News, factoids, and insights from KUOW's newsroom. And maybe some peeks behind the scenes. Check back daily for updates.
Have any leads or feedback for the KUOW Blog? Contact Dyer Oxley at email@example.com.
Rise in syphilis cases prompts new guidance from health officials
Public Health officials in King County are recommending all women ages 45 and under test for syphilis annually.
Cases of the sexually transmitted infection have gone up five-fold since 2015 in cisgender women.
“The increase in syphilis in cisgender women and pregnant people suggest that syphilis may be spreading in the general population and among women in particular,” said Dr. Matthew Golden, director of the Public Health – Seattle & King County HIV/STD Program, in a statement. “Rising rates of syphilis in cisgender women and pregnant people is alarming, which is why we are recommending that most sexually active women 45 and under get tested if they haven’t had a test since 2021, and why we are asking providers to increase syphilis testing in pregnant persons.”
Seattle and King County Public Health seeks to help women catch it early, and reduce congenital infection, by asking all sexually active women under 45 to get tested. Syphilis is treatable when detected, but when undetected and carried in pregnancy, it can cause birth defects or miscarriage.
According to Public Health: "Prior to 2019, there had not been a case of congenital syphilis in King County for many years. In 2019 there were three reported cases and just one case in 2020. However, there were 11 cases of congenital syphilis in King County in 2021. Two of the babies were stillborn and five were born prematurely. Twelve cases of congenital syphilis have occurred in King County so far in 2022, resulting in 8 premature births and 9 babies with congenital syphilis symptoms."
Syphilis has been on the rise locally and nationally in recent years, prompting efforts in the Seattle area to raise awareness and encourage people to get tested.
Continue reading »
19K Seattle-area patients could face steep bills or be forced to find a new doctor
A dispute between the owner of the Polyclinic and a major insurance company could affect nearly 19,000 patients in Western Washington. It could leave them with a choice between higher medical bills or finding a new provider.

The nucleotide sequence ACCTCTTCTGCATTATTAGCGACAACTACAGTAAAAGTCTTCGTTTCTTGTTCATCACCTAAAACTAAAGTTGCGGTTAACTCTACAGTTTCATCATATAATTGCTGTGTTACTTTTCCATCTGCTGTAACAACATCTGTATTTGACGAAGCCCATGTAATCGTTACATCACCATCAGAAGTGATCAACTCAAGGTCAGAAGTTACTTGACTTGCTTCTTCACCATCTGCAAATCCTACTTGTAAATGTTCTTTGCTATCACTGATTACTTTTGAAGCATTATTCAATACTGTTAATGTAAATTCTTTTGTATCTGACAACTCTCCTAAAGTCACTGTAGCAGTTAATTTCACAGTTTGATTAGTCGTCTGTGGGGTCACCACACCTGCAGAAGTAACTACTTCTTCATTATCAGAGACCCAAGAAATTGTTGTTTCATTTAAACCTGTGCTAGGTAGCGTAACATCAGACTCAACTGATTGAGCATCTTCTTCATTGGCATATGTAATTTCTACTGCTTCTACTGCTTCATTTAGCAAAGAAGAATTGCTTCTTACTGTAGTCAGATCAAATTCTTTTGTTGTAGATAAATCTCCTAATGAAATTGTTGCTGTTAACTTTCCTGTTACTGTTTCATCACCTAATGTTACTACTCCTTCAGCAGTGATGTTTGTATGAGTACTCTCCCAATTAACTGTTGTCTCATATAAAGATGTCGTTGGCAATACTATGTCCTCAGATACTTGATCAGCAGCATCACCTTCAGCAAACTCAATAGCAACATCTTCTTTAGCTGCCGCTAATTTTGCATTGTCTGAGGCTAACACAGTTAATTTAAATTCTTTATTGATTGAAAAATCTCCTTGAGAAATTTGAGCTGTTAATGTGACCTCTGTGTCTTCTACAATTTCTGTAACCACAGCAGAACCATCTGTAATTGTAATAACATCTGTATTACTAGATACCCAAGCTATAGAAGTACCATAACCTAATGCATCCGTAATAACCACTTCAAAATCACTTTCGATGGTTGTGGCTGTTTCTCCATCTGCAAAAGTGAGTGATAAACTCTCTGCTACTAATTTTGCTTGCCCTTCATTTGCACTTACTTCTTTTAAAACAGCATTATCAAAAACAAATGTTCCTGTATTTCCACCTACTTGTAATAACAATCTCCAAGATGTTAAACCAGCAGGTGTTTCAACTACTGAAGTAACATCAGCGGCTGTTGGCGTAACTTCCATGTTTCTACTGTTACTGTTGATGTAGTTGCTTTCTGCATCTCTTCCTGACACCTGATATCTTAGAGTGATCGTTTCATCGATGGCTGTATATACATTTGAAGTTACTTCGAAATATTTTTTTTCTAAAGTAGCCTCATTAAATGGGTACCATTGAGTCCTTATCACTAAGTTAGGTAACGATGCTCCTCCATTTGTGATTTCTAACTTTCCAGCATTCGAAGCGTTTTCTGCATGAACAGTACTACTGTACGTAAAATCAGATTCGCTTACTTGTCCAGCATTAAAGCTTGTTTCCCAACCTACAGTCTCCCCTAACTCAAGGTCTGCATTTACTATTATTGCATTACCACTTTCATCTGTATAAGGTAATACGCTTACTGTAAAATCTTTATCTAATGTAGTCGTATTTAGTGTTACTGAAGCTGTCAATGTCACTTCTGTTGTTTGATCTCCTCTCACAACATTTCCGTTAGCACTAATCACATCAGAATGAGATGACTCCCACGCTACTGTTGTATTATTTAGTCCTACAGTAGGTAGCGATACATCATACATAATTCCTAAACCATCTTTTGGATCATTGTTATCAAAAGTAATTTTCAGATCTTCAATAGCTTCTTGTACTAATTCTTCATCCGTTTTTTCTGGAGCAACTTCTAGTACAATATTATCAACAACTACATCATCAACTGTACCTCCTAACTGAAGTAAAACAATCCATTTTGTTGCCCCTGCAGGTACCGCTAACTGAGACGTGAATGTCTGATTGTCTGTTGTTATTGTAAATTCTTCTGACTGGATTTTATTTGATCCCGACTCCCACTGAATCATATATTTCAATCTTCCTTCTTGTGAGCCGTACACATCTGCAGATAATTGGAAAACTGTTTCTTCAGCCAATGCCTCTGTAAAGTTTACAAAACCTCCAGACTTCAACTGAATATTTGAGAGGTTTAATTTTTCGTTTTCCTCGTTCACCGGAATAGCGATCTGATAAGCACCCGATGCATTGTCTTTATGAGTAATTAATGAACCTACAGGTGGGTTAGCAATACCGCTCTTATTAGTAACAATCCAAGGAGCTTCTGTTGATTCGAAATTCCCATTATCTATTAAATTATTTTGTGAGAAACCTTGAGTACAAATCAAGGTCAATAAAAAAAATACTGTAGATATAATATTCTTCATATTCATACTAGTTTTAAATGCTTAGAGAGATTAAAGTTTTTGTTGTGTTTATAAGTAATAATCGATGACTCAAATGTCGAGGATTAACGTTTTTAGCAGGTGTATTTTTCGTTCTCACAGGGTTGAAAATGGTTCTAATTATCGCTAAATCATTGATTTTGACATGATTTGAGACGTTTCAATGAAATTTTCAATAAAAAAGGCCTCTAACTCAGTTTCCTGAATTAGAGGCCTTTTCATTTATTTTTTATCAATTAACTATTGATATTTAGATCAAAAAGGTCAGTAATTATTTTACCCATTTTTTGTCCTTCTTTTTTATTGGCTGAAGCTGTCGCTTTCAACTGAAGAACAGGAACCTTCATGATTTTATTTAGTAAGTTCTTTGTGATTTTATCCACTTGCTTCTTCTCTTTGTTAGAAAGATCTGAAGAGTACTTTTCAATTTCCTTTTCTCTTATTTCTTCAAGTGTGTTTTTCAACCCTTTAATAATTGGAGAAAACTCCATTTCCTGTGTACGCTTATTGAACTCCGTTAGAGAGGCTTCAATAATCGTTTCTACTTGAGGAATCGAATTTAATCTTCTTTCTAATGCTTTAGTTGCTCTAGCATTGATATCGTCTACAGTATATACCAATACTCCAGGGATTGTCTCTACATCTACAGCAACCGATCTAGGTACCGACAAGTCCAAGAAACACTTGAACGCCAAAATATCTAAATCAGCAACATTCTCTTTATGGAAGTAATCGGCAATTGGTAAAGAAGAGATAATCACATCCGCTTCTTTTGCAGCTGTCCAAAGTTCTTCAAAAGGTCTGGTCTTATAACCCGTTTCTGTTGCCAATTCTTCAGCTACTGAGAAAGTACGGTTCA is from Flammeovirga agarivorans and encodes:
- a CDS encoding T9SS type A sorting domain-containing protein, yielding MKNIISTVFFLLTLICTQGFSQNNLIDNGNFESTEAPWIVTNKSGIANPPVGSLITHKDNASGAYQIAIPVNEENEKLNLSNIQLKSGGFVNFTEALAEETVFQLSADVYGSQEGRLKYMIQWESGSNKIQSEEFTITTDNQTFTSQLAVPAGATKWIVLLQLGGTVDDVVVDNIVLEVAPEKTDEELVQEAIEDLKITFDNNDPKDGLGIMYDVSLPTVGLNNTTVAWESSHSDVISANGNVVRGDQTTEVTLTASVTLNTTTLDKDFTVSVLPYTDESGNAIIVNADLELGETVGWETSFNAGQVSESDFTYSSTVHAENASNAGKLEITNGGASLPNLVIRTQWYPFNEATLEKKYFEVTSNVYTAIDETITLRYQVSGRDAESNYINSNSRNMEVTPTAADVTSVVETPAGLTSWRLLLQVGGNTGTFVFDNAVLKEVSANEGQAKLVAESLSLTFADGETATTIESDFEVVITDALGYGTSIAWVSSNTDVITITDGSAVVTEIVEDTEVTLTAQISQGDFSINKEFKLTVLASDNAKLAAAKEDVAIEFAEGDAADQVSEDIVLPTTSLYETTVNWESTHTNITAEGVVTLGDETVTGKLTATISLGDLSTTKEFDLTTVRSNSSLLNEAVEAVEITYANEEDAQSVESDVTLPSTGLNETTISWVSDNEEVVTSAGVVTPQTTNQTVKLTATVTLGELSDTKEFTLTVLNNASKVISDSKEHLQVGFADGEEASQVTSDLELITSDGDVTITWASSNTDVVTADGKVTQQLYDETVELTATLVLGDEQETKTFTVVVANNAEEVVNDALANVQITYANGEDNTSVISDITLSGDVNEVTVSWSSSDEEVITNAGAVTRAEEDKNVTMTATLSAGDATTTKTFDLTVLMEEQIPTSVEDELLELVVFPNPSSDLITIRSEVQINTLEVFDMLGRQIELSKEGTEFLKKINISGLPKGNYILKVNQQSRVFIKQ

The people caught in the middle are Regence BlueShield insurance customers who get their health care at the Polyclinic, a multi-specialty health clinic that has nearly a dozen locations in the Seattle area. Also, the Everett Clinic, which has nearly two dozen locations, most of them in Snohomish County. In 2019, all those clinics were bought by Optum, a subsidiary of the large health-care company UnitedHealth Group.
The dispute is about how much those clinics should be paid for the care they provide. This is the first time negotiations between these clinics and Regence have gotten this close to the wire.
The insurer, and the owner of the clinics, have until Dec. 19 to come to a deal. But many Regence customers have only until the end of Wednesday to switch insurance companies before the end of open enrollment, if their employer offers another option. Open enrollment at some employers, like Boeing, is already over.
If the Polyclinic and Everett Clinic no longer have a contract with Regence, patients could opt to pay higher, out-of-network costs, or they could go to UW Medicine, Swedish, Virginia Mason, or some other providers for their care.
With 19,000 other patients possibly in the same boat, that could be a lot of competition for doctor’s appointments.
If the split goes through, and Regence customers become unable to access their benefits because of a lack of in-network providers, the Office of the Insurance Commissioner could levy a fine or take a different enforcement action against the insurance company.Continue reading »
2 shows in Seattle that should not be missed this holiday seasonBy
If you are a fan of live shows, we have entered the best part of the year. The holiday season is when venues around the city put on their best shows, aimed at getting as many seats filled as possible.
This weekend, I saw two shows: "The Wiz" at the 5th Avenue Theatre; and "The Nutcracker" (presented by the Pacific Northwest Ballet) at McCaw Hall.
Both were amazing.
The Wiz at 5th Avenue Theatre
"The Wiz" caught me by surprise. I covered the show for KUOW's Soundside. I interviewed director and choreographer Kelli Foster Warder and spent some time with Kataka Corn who plays Dorothy. I also visited DAT-5, a space tucked underneath the theatre where rehearsals happen, and I got sneak-peak of the cast performing the song "Brand New Day." But none of that prepared me for the show I saw on Saturday night.
I could get technical and tell you how awesome the costume designs were and explain how two rotating platforms in the stage were used immaculately to bring motion to the world of Oz. But instead, I’ll give it to you straight — I had so much fun!